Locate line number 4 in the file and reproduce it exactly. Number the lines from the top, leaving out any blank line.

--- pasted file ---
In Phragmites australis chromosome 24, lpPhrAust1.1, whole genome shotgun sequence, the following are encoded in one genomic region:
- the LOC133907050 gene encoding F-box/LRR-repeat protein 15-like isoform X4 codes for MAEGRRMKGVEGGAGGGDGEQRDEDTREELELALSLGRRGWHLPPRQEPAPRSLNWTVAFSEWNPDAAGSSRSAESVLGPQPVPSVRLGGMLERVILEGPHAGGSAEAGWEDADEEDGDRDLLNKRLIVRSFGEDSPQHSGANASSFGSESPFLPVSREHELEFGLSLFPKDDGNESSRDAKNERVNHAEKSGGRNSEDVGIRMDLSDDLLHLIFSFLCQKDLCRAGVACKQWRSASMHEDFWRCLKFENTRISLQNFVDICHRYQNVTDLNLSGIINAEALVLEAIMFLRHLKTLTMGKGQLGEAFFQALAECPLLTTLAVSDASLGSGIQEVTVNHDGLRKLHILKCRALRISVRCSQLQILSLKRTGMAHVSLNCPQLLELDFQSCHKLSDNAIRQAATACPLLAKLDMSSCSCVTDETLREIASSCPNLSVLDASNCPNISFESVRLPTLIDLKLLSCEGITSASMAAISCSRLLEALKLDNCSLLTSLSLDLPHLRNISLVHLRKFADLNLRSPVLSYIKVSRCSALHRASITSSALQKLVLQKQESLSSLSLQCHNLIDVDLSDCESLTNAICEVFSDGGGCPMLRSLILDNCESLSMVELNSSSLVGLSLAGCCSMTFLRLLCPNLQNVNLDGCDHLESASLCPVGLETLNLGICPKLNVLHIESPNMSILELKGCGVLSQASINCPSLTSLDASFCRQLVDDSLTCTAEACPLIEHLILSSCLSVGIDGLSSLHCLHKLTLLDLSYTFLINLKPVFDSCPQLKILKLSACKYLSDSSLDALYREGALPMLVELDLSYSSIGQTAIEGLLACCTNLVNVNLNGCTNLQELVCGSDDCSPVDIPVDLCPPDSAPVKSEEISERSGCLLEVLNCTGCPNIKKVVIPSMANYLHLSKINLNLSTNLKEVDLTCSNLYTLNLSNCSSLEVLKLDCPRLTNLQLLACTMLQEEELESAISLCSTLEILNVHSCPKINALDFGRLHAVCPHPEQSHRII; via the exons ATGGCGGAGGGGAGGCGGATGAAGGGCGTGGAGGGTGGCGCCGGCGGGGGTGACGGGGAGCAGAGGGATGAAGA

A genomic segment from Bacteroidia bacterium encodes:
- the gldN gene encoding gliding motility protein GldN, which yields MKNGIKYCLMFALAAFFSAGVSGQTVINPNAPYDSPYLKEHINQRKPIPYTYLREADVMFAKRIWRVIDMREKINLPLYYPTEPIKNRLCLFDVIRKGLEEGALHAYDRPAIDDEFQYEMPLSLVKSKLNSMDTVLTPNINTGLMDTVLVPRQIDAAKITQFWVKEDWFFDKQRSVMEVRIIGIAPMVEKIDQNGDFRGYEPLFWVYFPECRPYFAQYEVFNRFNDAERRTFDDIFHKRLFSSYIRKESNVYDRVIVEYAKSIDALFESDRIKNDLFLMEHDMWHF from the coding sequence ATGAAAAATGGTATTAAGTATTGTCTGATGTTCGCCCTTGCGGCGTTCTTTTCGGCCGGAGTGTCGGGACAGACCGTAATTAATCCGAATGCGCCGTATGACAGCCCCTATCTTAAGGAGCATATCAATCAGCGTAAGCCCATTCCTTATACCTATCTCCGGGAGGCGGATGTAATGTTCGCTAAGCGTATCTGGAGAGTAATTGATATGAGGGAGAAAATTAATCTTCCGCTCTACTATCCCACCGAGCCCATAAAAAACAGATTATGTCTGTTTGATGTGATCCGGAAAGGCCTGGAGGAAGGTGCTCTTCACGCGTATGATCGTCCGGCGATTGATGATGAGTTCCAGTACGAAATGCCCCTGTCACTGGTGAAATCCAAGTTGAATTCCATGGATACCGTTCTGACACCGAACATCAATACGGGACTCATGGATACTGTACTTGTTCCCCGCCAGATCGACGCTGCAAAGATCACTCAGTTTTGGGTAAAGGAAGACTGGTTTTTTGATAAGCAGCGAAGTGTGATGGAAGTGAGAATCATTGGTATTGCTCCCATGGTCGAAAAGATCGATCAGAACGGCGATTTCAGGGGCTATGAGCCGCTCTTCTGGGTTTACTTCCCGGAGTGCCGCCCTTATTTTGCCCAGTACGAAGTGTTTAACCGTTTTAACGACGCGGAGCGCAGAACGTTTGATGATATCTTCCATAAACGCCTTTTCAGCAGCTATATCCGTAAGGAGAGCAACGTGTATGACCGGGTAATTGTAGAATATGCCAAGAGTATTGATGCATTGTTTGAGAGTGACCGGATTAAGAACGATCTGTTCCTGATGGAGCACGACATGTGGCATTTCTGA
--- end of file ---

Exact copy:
- the gldN gene encoding gliding motility protein GldN, which yields MKNGIKYCLMFALAAFFSAGVSGQTVINPNAPYDSPYLKEHINQRKPIPYTYLREADVMFAKRIWRVIDMREKINLPLYYPTEPIKNRLCLFDVIRKGLEEGALHAYDRPAIDDEFQYEMPLSLVKSKLNSMDTVLTPNINTGLMDTVLVPRQIDAAKITQFWVKEDWFFDKQRSVMEVRIIGIAPMVEKIDQNGDFRGYEPLFWVYFPECRPYFAQYEVFNRFNDAERRTFDDIFHKRLFSSYIRKESNVYDRVIVEYAKSIDALFESDRIKNDLFLMEHDMWHF from the coding sequence ATGAAAAATGGTATTAAGTATTGTCTGATGTTCGCCCTTGCGGCGTTCTTTTCGGCCGGAGTGTCGGGACAGACCGTAATTAATCCGAATGCGCCGTATGACAGCCCCTATCTTAAGGAGCATATCAATCAGCGTAAGCCCATTCCTTATACCTATCTCCGGGAGGCGGATGTAATGTTCGCTAAGCGTATCTGGAGAGTAATTGATATGAGGGAGAAAATTAATCTTCCGCTCTACTATCCCACCGAGCCCATAAAAAACAGATTATGTCTGTTTGATGTGATCCGGAAAGGCCTGGAGGAAGGTGCTCTTCACGCGTATGATCGTCCGGCGATTGATGATGAGTTCCAGTACGAAATGCCCCTGTCACTGGTGAAATCCAAGTTGAATTCCATGGATACCGTTCTGACACCGAACATCAATACGGGACTCATGGATACTGTACTTGTTCCCCGCCAGATCGACGCTGCAAAGATCACTCAGTTTTGGGTAAAGGAAGACTGGTTTTTTGATAAGCAGCGAAGTGTGATGGAAGTGAGAATCATTGGTATTGCTCCCATGGTCGAAAAGATCGATCAGAACGGCGATTTCAGGGGCTATGAGCCGCTCTTCTGGGTTTACTTCCCGGAGTGCCGCCCTTATTTTGCCCAGTACGAAGTGTTTAACCGTTTTAACGACGCGGAGCGCAGAACGTTTGATGATATCTTCCATAAACGCCTTTTCAGCAGCTATATCCGTAAGGAGAGCAACGTGTATGACCGGGTAATTGTAGAATATGCCAAGAGTATTGATGCATTGTTTGAGAGTGACCGGATTAAGAACGATCTGTTCCTGATGGAGCACGACATGTGGCATTTCTGA